Mangroves in the Byram Permanent Mangrove Forest Reserve are affected by leachate spillage from a landfill in Nibong Tebal, Penang. FILE PIC

THE New Straits Times exclusive report (March 6) “Mangrove extinction in Penang?” said huge swathes of mangrove forests, which protect coastal areas and functions as a breeding ground for marine life, have been cleared for development in Penang.

It’s really sad when the authorities, despite knowing that mangrove forests play an important role in the ecosystem, did nothing to protect them.

Mangroves are crucial for coastal areas. They stabilise these areas in ways that no technological advancements in engineering can.

Even if we negate all the benefits of mangroves as forests, we can’t deny their value as a protector of shorelines, which should convince us about the importance of conserving them.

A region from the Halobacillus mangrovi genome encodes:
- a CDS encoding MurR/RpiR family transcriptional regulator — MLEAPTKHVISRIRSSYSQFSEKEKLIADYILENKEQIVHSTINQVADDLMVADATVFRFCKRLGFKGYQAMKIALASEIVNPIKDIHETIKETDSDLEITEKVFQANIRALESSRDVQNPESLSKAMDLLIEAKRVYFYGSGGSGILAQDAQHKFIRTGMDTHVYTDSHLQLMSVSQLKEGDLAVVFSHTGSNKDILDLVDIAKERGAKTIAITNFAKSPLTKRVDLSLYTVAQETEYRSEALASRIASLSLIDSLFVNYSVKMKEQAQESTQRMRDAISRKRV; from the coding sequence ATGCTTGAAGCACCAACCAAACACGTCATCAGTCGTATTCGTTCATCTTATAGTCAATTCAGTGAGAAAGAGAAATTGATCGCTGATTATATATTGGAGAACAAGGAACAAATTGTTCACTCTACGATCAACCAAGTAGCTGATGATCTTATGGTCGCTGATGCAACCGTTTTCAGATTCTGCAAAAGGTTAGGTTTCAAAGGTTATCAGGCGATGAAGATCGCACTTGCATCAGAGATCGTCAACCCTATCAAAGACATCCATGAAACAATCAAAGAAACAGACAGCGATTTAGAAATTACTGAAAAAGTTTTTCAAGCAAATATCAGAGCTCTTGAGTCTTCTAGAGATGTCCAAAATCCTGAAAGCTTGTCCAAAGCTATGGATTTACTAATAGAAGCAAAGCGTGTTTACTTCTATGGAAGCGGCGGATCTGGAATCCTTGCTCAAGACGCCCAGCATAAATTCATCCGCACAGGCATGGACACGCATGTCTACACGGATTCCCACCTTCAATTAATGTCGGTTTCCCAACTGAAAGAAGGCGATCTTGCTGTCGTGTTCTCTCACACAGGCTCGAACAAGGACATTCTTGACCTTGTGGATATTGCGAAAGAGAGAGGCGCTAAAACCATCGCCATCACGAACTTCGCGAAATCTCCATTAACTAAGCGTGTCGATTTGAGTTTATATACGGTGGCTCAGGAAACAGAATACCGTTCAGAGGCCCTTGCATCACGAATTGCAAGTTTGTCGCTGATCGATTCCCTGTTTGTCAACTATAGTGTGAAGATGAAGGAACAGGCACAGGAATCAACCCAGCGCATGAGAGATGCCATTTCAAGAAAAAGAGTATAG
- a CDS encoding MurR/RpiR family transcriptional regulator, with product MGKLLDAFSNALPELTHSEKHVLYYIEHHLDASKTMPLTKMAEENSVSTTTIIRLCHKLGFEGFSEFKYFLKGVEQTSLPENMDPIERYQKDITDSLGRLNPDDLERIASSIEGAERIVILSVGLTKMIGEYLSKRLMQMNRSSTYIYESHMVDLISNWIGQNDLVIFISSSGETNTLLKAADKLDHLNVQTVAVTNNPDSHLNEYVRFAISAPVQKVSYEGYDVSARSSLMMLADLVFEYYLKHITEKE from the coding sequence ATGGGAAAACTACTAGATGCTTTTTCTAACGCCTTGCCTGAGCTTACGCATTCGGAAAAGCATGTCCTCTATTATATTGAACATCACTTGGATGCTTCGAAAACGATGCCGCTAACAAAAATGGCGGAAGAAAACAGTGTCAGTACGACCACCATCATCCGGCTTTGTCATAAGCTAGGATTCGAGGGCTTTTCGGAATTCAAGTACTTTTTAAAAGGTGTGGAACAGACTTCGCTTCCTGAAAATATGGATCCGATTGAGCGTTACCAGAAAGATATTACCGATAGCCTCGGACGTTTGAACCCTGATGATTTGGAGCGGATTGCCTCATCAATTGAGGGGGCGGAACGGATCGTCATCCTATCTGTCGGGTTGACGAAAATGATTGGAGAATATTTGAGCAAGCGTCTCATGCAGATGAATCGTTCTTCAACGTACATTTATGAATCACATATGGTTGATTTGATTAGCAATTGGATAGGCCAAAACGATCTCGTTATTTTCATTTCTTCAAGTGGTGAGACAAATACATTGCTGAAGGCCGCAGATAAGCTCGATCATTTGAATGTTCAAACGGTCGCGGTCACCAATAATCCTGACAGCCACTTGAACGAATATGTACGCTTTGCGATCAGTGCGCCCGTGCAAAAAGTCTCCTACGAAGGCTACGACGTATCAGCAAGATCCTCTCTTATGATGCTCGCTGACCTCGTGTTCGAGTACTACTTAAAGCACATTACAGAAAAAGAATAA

Mangrove forests and their estuaries are also the breeding and nursery grounds for marine organisms, including the commercially-important shrimp, crab and fish.

Loss of mangroves does not only affect us indirectly, but also affects the fishing industry.

I am not surprised to see that mangroves are now looked after by scientists, who serve as saviors when the environment is under threat.

As a result of global warming, coastal areas face the threats of beachfront erosion and rising sea levels. This is happening around us.

Mangroves can help us cultivate salt-tolerant crops that could be a resource.

When growing up in Port Dickson, my friends and I used to swim out about 20m from shore, climb a mangrove tree and
watch the crystal waters below us.

We sat there admiring the fish.

It’s sad to see that the younger generation can no longer enjoy this, as our mangrove forests may soon be gone forever.

LIONEL PERERA ,Port Dickson, Negri Sembilan

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